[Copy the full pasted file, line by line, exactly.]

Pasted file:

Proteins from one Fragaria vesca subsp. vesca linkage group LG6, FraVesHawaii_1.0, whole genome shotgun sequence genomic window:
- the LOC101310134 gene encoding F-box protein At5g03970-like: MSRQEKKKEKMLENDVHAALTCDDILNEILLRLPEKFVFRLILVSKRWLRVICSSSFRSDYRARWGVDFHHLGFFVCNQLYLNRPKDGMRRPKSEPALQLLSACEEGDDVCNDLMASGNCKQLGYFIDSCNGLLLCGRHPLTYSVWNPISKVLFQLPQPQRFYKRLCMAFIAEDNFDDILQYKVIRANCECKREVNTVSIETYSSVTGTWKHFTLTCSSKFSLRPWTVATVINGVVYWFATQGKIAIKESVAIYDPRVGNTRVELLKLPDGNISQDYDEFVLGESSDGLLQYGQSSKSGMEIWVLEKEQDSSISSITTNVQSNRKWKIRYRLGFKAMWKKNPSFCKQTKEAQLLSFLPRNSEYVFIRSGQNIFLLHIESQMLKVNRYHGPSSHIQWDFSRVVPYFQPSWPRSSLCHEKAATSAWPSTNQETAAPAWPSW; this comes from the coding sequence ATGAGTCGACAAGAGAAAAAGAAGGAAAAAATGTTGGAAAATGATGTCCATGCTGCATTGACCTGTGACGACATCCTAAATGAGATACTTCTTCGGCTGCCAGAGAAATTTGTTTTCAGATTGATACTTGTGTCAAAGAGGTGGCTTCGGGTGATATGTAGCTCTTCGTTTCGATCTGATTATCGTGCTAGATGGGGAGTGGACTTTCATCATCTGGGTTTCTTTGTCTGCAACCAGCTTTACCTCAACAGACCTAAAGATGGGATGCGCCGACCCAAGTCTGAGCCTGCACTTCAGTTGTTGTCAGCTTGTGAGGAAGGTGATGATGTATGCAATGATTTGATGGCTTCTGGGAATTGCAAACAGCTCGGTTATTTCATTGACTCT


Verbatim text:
Proteins from one Fragaria vesca subsp. vesca linkage group LG6, FraVesHawaii_1.0, whole genome shotgun sequence genomic window:
- the LOC101310134 gene encoding F-box protein At5g03970-like: MSRQEKKKEKMLENDVHAALTCDDILNEILLRLPEKFVFRLILVSKRWLRVICSSSFRSDYRARWGVDFHHLGFFVCNQLYLNRPKDGMRRPKSEPALQLLSACEEGDDVCNDLMASGNCKQLGYFIDSCNGLLLCGRHPLTYSVWNPISKVLFQLPQPQRFYKRLCMAFIAEDNFDDILQYKVIRANCECKREVNTVSIETYSSVTGTWKHFTLTCSSKFSLRPWTVATVINGVVYWFATQGKIAIKESVAIYDPRVGNTRVELLKLPDGNISQDYDEFVLGESSDGLLQYGQSSKSGMEIWVLEKEQDSSISSITTNVQSNRKWKIRYRLGFKAMWKKNPSFCKQTKEAQLLSFLPRNSEYVFIRSGQNIFLLHIESQMLKVNRYHGPSSHIQWDFSRVVPYFQPSWPRSSLCHEKAATSAWPSTNQETAAPAWPSW; this comes from the coding sequence ATGAGTCGACAAGAGAAAAAGAAGGAAAAAATGTTGGAAAATGATGTCCATGCTGCATTGACCTGTGACGACATCCTAAATGAGATACTTCTTCGGCTGCCAGAGAAATTTGTTTTCAGATTGATACTTGTGTCAAAGAGGTGGCTTCGGGTGATATGTAGCTCTTCGTTTCGATCTGATTATCGTGCTAGATGGGGAGTGGACTTTCATCATCTGGGTTTCTTTGTCTGCAACCAGCTTTACCTCAACAGACCTAAAGATGGGATGCGCCGACCCAAGTCTGAGCCTGCACTTCAGTTGTTGTCAGCTTGTGAGGAAGGTGATGATGTATGCAATGATTTGATGGCTTCTGGGAATTGCAAACAGCTCGGTTATTTCATTGACTCT